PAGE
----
But it was a starting point. Unfortunately, what followed was an anti-climax because there was a long time between filming and speaking to Peter Jones. At the time of writing, White has yet to meet with Jones, although she has met with members of the team he dispatched to manage the investment in Truly Madly Baby. White says they did not come up with anything new in terms of strategy for the company. Worse, White says the contract confirming the investment was not fair on her.
Of course, what White really wanted was contact with Jones himself. But they wanted us to fund legal bills and agree other payments that would go out when our investment was made.
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We like the business and, indeed, Julie, but nothing has been completed. Today there are 40 consultants selling baby products with plans for 60 by the end of July and a staggering by the end of next year.
The company was at the Baby Show at the National Exhibition Show in Birmingham in May and is about to launch a new, page catalogue of baby gear. Thomas was starting to develop his idea of producing the perfect truffle-black truffles are more valuable per gram than gold-and he had developed the technology to grow them. After seven years as a student, Thomas needed the money to transform his research into reality and to start buying land on which to grow the truffles. He had nothing to lose by agreeing to pitch his business on the BBC show. As Thomas appeared on the first series he had no idea who the Dragons were until he entered the room to pitch his idea.
Two Dragons-Simon Woodroffe, founder of the Yo! Sushi restaurant chain, and Rachel Elnaugh, who founded adventure gifts company Red Letter Days-were interested in investing. One of the things he learnt very quickly was to stand firm.
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He thought the deal Woodroffe was offering him was unfair. He wanted a share of everything I ever did.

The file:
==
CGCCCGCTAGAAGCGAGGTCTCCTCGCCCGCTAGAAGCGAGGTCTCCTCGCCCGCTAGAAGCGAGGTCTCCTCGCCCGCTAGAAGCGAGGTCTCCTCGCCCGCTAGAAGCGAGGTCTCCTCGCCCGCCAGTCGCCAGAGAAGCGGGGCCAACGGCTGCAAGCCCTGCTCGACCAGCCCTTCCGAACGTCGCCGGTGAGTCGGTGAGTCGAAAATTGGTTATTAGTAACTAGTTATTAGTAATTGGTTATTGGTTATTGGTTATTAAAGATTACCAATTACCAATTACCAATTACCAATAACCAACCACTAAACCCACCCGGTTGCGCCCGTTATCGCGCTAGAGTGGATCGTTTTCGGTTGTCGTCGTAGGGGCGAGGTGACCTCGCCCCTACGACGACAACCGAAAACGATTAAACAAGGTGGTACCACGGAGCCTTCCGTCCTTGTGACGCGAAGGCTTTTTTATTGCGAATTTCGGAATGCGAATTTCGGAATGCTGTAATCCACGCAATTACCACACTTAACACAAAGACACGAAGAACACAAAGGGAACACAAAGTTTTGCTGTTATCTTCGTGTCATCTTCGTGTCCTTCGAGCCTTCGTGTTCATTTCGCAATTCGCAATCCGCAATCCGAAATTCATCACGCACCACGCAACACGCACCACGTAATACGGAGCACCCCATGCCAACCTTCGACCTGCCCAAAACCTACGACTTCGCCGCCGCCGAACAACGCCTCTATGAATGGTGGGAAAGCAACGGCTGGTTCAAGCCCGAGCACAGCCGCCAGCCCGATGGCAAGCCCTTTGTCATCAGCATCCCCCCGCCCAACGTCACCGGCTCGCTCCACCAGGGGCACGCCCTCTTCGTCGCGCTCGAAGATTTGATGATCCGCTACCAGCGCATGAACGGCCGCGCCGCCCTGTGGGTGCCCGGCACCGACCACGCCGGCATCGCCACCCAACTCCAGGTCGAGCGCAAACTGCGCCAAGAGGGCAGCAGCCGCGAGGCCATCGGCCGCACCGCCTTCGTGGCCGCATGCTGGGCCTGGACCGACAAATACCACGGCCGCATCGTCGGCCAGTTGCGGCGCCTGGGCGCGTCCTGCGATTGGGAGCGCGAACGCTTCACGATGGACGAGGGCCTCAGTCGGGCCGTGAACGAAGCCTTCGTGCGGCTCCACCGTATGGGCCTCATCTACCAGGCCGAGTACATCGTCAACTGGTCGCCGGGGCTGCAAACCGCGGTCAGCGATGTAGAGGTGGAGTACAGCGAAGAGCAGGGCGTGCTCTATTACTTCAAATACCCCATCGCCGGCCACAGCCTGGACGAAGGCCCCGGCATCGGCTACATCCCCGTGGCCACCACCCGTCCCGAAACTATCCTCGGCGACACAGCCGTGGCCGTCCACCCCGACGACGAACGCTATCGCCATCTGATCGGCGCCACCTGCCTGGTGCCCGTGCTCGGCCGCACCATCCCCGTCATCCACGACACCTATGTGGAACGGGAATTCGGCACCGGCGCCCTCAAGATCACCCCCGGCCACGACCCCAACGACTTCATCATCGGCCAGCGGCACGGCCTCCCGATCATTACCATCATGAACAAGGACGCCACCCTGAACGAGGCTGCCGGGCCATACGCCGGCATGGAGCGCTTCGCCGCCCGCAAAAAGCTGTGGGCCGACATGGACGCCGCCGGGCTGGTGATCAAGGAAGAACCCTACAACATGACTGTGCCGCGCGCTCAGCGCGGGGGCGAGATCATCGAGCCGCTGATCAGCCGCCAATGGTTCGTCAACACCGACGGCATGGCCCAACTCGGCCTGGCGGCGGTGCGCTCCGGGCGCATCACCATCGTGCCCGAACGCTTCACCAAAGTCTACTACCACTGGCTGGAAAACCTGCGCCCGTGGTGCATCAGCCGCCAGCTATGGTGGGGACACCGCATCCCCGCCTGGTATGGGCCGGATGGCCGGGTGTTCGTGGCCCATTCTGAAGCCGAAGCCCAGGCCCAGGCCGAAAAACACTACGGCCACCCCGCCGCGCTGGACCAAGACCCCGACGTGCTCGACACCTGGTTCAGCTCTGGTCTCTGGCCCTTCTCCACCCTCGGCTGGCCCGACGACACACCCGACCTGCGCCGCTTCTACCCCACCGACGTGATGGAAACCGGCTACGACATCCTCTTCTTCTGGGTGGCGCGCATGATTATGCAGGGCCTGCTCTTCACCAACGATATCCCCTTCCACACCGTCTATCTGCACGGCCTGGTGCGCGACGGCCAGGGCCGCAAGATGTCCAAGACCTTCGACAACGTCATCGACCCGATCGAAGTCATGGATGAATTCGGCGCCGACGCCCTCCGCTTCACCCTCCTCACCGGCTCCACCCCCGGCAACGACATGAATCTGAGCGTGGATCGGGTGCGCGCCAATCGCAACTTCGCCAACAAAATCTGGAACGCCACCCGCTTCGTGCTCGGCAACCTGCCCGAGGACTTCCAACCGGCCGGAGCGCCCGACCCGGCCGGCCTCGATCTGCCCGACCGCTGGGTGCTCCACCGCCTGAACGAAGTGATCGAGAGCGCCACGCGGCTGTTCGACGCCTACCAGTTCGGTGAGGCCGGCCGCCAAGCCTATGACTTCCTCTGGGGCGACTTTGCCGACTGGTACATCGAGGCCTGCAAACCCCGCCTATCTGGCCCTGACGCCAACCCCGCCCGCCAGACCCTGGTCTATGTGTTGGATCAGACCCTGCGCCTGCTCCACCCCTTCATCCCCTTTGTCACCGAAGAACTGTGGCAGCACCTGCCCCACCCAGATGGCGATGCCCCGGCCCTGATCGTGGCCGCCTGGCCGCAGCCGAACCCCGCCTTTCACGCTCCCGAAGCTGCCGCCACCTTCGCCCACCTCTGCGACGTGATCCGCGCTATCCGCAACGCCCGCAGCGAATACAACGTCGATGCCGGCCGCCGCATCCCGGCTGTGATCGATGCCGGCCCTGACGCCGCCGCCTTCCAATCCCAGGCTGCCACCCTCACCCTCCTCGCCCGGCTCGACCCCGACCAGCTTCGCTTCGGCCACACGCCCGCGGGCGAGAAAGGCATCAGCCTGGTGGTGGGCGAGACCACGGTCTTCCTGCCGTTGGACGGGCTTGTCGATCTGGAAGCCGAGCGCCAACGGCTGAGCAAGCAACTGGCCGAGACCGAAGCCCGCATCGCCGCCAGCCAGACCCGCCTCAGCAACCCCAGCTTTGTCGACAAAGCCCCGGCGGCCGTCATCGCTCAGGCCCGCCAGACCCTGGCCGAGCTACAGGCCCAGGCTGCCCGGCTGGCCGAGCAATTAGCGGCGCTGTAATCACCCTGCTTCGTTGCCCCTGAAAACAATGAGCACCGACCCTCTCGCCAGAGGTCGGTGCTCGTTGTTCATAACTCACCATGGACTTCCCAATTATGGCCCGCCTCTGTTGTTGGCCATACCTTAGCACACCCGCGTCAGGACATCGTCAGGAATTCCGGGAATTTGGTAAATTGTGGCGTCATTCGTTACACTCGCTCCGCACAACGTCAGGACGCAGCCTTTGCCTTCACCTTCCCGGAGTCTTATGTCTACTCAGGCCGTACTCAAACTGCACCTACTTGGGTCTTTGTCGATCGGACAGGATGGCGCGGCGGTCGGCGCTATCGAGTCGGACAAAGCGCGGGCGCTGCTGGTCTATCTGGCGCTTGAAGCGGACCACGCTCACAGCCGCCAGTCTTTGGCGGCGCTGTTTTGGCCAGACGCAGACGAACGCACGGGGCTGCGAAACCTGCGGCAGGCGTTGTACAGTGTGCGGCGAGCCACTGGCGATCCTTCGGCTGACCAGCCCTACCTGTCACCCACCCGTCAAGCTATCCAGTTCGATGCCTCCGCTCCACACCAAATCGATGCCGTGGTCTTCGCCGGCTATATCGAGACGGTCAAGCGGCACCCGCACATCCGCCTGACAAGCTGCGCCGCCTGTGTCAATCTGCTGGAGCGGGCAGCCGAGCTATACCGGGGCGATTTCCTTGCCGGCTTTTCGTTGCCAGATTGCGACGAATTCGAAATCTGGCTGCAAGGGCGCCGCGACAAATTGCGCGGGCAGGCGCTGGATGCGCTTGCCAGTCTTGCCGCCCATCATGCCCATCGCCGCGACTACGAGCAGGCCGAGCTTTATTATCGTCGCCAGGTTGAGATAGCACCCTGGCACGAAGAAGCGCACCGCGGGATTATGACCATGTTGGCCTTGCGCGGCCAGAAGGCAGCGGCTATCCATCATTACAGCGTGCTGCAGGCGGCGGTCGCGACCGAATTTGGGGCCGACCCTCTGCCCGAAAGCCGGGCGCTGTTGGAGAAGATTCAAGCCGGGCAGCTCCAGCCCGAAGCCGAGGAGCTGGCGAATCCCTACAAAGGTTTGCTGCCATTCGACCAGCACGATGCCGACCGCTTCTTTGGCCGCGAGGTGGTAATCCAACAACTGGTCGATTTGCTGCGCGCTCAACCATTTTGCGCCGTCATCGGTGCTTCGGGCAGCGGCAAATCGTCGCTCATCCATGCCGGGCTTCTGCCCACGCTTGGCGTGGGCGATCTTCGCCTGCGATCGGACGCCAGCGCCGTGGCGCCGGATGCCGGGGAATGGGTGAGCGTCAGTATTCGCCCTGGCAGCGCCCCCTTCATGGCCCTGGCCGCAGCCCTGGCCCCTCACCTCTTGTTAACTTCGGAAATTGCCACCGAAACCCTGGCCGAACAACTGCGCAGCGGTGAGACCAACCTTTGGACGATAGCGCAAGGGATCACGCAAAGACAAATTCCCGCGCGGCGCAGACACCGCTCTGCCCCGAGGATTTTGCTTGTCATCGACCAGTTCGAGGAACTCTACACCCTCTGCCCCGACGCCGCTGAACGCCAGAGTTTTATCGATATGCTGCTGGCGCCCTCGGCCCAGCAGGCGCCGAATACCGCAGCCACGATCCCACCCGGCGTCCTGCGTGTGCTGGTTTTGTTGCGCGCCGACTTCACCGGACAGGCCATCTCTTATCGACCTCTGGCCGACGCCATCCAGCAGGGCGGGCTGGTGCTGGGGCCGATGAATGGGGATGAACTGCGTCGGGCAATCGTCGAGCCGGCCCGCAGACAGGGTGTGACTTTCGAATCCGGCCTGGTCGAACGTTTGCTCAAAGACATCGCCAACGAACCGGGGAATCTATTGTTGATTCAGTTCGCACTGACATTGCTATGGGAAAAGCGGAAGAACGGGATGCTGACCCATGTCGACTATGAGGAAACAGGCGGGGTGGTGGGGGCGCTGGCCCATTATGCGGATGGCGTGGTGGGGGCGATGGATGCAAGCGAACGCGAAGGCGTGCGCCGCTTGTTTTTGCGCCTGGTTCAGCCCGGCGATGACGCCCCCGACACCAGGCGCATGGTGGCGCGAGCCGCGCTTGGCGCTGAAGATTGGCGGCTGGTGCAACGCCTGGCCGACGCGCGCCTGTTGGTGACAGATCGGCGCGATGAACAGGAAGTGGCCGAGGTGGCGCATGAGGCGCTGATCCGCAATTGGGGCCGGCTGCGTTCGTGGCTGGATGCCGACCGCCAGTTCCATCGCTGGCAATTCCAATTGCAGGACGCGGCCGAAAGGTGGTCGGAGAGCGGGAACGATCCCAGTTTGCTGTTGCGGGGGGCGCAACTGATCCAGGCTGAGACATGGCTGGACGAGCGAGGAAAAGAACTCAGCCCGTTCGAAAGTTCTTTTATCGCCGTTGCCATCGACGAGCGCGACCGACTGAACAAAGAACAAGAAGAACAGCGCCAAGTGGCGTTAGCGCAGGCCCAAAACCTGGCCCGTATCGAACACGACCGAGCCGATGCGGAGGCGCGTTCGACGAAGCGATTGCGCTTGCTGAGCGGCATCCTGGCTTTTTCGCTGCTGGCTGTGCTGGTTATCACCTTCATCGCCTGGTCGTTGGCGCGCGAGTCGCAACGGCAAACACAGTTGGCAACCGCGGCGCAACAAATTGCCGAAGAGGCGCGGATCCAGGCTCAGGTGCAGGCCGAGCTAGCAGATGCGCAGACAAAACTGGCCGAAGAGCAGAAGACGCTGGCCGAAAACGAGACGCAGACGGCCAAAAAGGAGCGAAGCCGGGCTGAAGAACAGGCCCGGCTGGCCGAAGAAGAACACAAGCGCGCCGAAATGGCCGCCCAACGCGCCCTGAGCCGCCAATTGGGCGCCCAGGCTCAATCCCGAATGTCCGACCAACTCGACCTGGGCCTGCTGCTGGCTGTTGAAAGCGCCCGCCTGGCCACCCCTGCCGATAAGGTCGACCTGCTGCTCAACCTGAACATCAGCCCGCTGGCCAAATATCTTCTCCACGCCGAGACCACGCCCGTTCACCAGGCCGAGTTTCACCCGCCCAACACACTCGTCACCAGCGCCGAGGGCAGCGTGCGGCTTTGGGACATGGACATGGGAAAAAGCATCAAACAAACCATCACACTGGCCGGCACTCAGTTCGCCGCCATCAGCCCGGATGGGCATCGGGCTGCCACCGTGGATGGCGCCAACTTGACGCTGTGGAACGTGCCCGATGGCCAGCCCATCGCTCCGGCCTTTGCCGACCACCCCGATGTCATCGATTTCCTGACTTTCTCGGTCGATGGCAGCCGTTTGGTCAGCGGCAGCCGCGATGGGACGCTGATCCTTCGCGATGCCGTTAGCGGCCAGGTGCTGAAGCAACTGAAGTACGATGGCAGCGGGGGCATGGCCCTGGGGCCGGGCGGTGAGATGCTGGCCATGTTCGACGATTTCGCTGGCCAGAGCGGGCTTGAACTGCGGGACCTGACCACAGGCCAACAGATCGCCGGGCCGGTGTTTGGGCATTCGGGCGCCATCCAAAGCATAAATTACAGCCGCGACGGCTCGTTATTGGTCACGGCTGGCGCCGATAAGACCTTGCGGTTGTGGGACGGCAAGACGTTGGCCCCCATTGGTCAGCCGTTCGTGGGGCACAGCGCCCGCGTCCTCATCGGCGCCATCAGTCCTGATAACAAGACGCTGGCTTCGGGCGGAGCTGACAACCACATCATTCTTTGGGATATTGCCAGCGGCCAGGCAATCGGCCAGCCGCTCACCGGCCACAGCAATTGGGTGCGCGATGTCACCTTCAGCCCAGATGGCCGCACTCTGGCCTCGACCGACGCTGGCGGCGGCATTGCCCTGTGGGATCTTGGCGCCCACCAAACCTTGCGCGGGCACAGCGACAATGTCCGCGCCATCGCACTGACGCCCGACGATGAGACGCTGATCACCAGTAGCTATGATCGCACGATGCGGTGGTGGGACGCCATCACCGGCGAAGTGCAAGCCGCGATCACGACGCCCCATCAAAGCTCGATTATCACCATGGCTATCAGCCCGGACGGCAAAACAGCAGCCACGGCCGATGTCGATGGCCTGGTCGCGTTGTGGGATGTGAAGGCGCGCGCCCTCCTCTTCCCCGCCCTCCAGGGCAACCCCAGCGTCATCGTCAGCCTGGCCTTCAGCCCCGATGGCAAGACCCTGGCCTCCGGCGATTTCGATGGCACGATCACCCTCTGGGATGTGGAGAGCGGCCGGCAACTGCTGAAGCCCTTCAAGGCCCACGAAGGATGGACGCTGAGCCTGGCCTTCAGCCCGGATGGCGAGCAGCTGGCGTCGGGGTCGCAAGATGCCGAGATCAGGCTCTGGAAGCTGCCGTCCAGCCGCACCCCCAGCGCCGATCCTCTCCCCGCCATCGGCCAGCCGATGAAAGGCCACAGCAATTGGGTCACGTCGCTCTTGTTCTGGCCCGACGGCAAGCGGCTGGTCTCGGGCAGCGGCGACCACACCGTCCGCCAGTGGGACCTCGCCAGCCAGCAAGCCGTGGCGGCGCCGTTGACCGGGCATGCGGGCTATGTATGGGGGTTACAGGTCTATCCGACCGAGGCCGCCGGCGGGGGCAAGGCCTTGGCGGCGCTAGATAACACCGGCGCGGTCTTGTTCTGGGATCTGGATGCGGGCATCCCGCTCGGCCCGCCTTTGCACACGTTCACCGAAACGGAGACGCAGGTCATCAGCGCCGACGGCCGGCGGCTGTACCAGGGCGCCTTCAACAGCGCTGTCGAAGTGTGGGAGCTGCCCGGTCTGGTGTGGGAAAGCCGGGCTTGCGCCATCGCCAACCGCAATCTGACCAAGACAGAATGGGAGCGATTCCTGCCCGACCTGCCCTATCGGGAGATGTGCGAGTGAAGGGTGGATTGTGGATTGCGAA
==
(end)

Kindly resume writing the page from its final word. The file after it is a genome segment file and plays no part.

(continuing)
He and his team have just come back from South Africa where they have finalised franchise agreements for more truffle sites. In the UK, he is busy analysing soils in Kent for yet more sites, while plantations have already gone ahead in countries such as Greece and Poland. Mycorrhizal Systems, which is based in Manchester, now employs five people in the UK, with many more employed on plantations throughout the world.
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And he is prepared to be in it for the long haul-after all, the financial upside of harvesting truffles could be huge. The publishing entrepreneur made his pitch to the panel during the first series, confident he had identified a niche in the market for Wonderland, an aspirational magazine aimed at both male and female readers.
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It was a bold assertion; start-up magazines jostle for success with established titles and experienced publishers. It is a risky business, but with a potentially high return. Gwyther says Jones, who is now chairman of the business, and his team have been a pleasure to work with and he has daily contact with them. Wonderland launched last September and the Notting Hill based business is already self-funded and has a full-time staff of seven.